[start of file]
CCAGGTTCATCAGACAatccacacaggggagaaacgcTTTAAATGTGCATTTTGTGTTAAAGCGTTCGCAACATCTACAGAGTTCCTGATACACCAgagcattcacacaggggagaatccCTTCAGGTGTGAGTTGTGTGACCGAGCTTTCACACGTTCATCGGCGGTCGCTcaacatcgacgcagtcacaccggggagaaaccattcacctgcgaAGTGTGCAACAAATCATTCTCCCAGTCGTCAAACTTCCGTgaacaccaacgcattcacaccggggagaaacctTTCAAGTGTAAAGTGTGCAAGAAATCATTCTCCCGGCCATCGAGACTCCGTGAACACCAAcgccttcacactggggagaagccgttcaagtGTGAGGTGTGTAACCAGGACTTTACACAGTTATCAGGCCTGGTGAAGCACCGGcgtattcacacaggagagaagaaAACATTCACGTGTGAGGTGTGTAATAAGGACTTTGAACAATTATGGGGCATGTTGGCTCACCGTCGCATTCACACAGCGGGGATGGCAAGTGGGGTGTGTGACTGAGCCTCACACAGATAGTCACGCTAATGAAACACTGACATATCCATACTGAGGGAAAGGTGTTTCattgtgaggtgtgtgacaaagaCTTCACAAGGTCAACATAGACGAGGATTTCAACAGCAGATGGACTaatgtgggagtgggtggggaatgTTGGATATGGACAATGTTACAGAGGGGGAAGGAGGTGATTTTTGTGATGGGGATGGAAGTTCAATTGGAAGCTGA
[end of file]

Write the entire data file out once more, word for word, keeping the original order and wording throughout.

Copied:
CCAGGTTCATCAGACAatccacacaggggagaaacgcTTTAAATGTGCATTTTGTGTTAAAGCGTTCGCAACATCTACAGAGTTCCTGATACACCAgagcattcacacaggggagaatccCTTCAGGTGTGAGTTGTGTGACCGAGCTTTCACACGTTCATCGGCGGTCGCTcaacatcgacgcagtcacaccggggagaaaccattcacctgcgaAGTGTGCAACAAATCATTCTCCCAGTCGTCAAACTTCCGTgaacaccaacgcattcacaccggggagaaacctTTCAAGTGTAAAGTGTGCAAGAAATCATTCTCCCGGCCATCGAGACTCCGTGAACACCAAcgccttcacactggggagaagccgttcaagtGTGAGGTGTGTAACCAGGACTTTACACAGTTATCAGGCCTGGTGAAGCACCGGcgtattcacacaggagagaagaaAACATTCACGTGTGAGGTGTGTAATAAGGACTTTGAACAATTATGGGGCATGTTGGCTCACCGTCGCATTCACACAGCGGGGATGGCAAGTGGGGTGTGTGACTGAGCCTCACACAGATAGTCACGCTAATGAAACACTGACATATCCATACTGAGGGAAAGGTGTTTCattgtgaggtgtgtgacaaagaCTTCACAAGGTCAACATAGACGAGGATTTCAACAGCAGATGGACTaatgtgggagtgggtggggaatgTTGGATATGGACAATGTTACAGAGGGGGAAGGAGGTGATTTTTGTGATGGGGATGGAAGTTCAATTGGAAGCTGA